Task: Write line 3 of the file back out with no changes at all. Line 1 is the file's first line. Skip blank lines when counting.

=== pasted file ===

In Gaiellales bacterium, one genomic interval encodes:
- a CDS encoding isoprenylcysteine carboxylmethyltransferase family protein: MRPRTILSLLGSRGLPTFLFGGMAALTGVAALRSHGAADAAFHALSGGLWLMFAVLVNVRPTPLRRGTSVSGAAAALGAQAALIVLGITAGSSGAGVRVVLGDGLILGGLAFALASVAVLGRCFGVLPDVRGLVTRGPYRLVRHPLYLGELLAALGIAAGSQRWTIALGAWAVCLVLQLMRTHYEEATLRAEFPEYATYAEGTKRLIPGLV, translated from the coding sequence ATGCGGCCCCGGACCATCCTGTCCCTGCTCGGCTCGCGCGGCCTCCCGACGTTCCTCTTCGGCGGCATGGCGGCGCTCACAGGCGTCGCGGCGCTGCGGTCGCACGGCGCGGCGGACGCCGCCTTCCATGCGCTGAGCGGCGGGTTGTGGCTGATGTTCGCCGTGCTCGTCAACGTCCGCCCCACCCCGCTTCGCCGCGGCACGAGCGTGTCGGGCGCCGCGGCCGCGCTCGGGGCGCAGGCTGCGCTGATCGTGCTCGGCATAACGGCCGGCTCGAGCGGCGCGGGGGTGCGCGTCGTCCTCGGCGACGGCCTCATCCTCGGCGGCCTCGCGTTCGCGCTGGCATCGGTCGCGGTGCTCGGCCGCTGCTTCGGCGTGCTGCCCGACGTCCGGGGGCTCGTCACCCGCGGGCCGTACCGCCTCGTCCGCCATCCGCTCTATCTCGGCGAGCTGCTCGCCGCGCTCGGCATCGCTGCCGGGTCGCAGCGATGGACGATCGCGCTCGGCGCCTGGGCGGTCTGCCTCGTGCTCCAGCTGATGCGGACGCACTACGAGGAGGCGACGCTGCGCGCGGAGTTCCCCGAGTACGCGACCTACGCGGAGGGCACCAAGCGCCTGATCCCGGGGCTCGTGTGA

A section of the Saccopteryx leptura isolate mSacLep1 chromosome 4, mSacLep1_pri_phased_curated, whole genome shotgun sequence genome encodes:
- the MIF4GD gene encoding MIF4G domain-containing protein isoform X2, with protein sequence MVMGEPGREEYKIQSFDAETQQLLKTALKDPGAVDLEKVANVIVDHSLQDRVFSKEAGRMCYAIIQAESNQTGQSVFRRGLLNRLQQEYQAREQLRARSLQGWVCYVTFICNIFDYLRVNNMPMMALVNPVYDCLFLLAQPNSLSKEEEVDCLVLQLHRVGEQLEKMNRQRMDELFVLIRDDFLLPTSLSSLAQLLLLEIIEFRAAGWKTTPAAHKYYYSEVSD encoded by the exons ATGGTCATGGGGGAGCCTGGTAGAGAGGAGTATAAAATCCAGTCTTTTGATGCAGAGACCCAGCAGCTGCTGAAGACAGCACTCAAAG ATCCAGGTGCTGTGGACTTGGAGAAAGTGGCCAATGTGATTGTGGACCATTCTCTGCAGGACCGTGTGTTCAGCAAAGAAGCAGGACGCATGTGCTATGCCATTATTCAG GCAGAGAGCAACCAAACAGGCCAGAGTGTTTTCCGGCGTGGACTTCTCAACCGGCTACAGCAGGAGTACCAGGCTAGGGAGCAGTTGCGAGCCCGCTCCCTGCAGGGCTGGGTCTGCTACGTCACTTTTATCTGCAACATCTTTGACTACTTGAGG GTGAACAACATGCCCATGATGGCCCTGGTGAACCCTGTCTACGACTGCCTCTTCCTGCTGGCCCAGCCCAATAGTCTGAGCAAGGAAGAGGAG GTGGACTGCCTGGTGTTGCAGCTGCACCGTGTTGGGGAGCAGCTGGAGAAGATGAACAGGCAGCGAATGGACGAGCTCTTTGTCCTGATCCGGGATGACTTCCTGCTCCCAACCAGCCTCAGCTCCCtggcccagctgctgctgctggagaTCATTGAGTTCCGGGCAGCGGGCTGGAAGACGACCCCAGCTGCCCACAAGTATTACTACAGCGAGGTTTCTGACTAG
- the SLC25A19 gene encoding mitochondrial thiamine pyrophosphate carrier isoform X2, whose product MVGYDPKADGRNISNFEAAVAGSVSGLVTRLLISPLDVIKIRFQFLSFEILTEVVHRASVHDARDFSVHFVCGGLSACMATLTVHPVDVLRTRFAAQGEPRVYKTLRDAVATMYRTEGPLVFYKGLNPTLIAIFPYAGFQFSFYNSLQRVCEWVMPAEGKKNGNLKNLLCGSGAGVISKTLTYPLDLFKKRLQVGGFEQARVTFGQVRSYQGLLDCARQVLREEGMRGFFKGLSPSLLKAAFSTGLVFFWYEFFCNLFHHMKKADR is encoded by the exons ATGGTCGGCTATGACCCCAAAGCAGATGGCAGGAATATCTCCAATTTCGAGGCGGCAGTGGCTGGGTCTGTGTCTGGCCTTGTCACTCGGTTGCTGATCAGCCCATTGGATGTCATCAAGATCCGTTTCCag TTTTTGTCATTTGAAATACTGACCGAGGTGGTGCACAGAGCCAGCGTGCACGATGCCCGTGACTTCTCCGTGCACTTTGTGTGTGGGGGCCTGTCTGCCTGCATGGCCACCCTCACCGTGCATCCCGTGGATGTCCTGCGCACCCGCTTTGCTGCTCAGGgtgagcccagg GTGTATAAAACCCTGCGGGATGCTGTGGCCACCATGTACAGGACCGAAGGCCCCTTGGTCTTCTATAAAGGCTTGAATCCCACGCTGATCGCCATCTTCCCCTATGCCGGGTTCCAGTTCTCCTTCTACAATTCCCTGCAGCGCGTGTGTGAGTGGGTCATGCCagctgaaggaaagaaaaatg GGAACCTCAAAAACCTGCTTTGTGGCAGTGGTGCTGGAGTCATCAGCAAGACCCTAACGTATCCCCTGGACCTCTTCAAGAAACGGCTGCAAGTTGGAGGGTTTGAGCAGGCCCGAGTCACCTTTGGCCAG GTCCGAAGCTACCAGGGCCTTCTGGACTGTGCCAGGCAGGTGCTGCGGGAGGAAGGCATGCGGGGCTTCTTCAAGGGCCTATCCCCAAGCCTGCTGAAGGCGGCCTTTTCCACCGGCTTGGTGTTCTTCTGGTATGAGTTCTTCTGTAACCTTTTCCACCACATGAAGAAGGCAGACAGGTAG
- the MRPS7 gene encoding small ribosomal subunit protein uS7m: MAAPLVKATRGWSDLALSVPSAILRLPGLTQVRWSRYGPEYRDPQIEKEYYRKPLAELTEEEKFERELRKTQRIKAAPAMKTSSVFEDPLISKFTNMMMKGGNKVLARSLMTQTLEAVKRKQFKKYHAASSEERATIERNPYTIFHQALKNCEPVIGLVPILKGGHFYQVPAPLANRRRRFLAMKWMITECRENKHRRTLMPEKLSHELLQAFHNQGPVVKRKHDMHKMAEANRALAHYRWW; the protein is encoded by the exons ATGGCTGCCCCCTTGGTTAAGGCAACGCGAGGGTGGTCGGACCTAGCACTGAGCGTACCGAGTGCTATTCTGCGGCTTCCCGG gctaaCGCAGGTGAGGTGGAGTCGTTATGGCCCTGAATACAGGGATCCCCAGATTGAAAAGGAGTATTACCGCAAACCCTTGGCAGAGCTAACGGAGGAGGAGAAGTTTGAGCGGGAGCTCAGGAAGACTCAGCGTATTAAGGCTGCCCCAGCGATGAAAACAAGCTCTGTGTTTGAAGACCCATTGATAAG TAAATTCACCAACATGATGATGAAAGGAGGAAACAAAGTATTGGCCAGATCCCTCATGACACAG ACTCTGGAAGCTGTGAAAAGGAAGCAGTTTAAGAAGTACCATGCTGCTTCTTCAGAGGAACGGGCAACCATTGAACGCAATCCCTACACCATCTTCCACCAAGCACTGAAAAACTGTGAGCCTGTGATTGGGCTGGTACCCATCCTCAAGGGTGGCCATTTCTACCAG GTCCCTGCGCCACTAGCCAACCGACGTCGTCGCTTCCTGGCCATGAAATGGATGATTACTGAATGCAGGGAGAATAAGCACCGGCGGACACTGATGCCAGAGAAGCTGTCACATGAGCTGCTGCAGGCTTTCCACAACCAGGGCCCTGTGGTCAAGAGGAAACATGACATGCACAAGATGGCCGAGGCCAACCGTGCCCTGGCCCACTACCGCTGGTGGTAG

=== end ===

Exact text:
A section of the Saccopteryx leptura isolate mSacLep1 chromosome 4, mSacLep1_pri_phased_curated, whole genome shotgun sequence genome encodes: